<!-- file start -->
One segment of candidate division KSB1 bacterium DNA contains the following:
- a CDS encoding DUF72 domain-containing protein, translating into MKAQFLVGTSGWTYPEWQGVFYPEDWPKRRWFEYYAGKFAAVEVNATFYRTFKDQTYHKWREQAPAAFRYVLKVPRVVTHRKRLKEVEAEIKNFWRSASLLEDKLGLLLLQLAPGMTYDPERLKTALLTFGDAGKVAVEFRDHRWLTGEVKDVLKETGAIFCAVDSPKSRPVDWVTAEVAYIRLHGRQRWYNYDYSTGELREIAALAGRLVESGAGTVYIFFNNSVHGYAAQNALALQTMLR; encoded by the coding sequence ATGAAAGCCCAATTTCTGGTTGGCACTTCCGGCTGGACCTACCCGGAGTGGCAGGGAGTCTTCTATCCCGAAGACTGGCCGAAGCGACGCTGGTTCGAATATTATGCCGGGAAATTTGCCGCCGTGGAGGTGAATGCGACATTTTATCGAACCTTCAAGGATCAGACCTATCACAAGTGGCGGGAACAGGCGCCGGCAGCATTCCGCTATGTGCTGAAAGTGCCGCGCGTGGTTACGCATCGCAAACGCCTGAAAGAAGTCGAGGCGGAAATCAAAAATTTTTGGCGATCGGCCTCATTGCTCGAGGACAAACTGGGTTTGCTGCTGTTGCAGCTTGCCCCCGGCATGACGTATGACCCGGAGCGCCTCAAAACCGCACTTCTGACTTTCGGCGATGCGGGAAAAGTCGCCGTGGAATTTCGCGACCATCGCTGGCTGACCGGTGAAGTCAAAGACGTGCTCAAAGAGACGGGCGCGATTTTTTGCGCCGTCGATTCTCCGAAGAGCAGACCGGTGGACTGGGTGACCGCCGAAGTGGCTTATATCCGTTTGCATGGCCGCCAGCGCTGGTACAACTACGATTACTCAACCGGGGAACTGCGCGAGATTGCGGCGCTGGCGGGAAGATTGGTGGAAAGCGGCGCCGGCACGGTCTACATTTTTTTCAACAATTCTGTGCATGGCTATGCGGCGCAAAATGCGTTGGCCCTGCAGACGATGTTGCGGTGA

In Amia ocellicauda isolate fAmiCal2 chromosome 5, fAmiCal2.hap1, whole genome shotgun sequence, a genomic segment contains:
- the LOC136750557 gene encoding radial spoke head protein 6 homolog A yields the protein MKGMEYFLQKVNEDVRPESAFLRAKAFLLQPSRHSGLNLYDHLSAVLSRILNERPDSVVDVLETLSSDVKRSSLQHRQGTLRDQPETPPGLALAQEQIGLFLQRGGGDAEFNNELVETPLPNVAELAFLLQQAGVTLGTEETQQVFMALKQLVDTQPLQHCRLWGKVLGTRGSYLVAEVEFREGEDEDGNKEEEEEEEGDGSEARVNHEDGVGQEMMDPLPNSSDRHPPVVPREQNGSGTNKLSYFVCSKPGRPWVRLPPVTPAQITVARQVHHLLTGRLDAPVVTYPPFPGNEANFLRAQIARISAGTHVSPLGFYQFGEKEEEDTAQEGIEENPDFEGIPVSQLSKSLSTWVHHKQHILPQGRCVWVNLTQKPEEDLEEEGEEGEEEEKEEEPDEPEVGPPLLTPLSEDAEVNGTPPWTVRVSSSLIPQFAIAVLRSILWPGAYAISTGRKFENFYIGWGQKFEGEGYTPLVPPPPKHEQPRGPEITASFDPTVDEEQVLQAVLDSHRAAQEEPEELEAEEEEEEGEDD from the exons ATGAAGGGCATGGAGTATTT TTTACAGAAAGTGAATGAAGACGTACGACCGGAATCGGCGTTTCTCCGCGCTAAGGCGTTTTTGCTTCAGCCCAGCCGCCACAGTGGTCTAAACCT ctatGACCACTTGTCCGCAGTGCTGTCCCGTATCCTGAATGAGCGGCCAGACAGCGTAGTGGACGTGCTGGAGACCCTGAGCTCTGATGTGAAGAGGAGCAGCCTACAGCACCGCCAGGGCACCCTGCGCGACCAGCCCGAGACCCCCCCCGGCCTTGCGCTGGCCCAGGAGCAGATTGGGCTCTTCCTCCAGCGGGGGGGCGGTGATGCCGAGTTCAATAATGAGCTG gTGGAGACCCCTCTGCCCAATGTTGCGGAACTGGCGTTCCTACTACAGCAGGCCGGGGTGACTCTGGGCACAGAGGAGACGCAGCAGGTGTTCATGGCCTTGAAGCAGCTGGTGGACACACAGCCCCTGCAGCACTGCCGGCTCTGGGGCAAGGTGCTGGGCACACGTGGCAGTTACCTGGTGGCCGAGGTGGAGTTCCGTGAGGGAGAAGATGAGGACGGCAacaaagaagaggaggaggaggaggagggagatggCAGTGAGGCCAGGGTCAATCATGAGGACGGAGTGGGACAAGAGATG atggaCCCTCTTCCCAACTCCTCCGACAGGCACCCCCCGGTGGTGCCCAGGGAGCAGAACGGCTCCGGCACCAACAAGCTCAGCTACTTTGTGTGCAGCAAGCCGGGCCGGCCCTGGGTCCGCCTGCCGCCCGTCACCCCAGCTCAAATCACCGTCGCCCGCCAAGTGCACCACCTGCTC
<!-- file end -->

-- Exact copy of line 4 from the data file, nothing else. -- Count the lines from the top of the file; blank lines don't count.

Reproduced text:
- the LOC136750557 gene encoding radial spoke head protein 6 homolog A yields the protein MKGMEYFLQKVNEDVRPESAFLRAKAFLLQPSRHSGLNLYDHLSAVLSRILNERPDSVVDVLETLSSDVKRSSLQHRQGTLRDQPETPPGLALAQEQIGLFLQRGGGDAEFNNELVETPLPNVAELAFLLQQAGVTLGTEETQQVFMALKQLVDTQPLQHCRLWGKVLGTRGSYLVAEVEFREGEDEDGNKEEEEEEEGDGSEARVNHEDGVGQEMMDPLPNSSDRHPPVVPREQNGSGTNKLSYFVCSKPGRPWVRLPPVTPAQITVARQVHHLLTGRLDAPVVTYPPFPGNEANFLRAQIARISAGTHVSPLGFYQFGEKEEEDTAQEGIEENPDFEGIPVSQLSKSLSTWVHHKQHILPQGRCVWVNLTQKPEEDLEEEGEEGEEEEKEEEPDEPEVGPPLLTPLSEDAEVNGTPPWTVRVSSSLIPQFAIAVLRSILWPGAYAISTGRKFENFYIGWGQKFEGEGYTPLVPPPPKHEQPRGPEITASFDPTVDEEQVLQAVLDSHRAAQEEPEELEAEEEEEEGEDD from the exons ATGAAGGGCATGGAGTATTT TTTACAGAAAGTGAATGAAGACGTACGACCGGAATCGGCGTTTCTCCGCGCTAAGGCGTTTTTGCTTCAGCCCAGCCGCCACAGTGGTCTAAACCT ctatGACCACTTGTCCGCAGTGCTGTCCCGTATCCTGAATGAGCGGCCAGACAGCGTAGTGGACGTGCTGGAGACCCTGAGCTCTGATGTGAAGAGGAGCAGCCTACAGCACCGCCAGGGCACCCTGCGCGACCAGCCCGAGACCCCCCCCGGCCTTGCGCTGGCCCAGGAGCAGATTGGGCTCTTCCTCCAGCGGGGGGGCGGTGATGCCGAGTTCAATAATGAGCTG gTGGAGACCCCTCTGCCCAATGTTGCGGAACTGGCGTTCCTACTACAGCAGGCCGGGGTGACTCTGGGCACAGAGGAGACGCAGCAGGTGTTCATGGCCTTGAAGCAGCTGGTGGACACACAGCCCCTGCAGCACTGCCGGCTCTGGGGCAAGGTGCTGGGCACACGTGGCAGTTACCTGGTGGCCGAGGTGGAGTTCCGTGAGGGAGAAGATGAGGACGGCAacaaagaagaggaggaggaggaggagggagatggCAGTGAGGCCAGGGTCAATCATGAGGACGGAGTGGGACAAGAGATG atggaCCCTCTTCCCAACTCCTCCGACAGGCACCCCCCGGTGGTGCCCAGGGAGCAGAACGGCTCCGGCACCAACAAGCTCAGCTACTTTGTGTGCAGCAAGCCGGGCCGGCCCTGGGTCCGCCTGCCGCCCGTCACCCCAGCTCAAATCACCGTCGCCCGCCAAGTGCACCACCTGCTC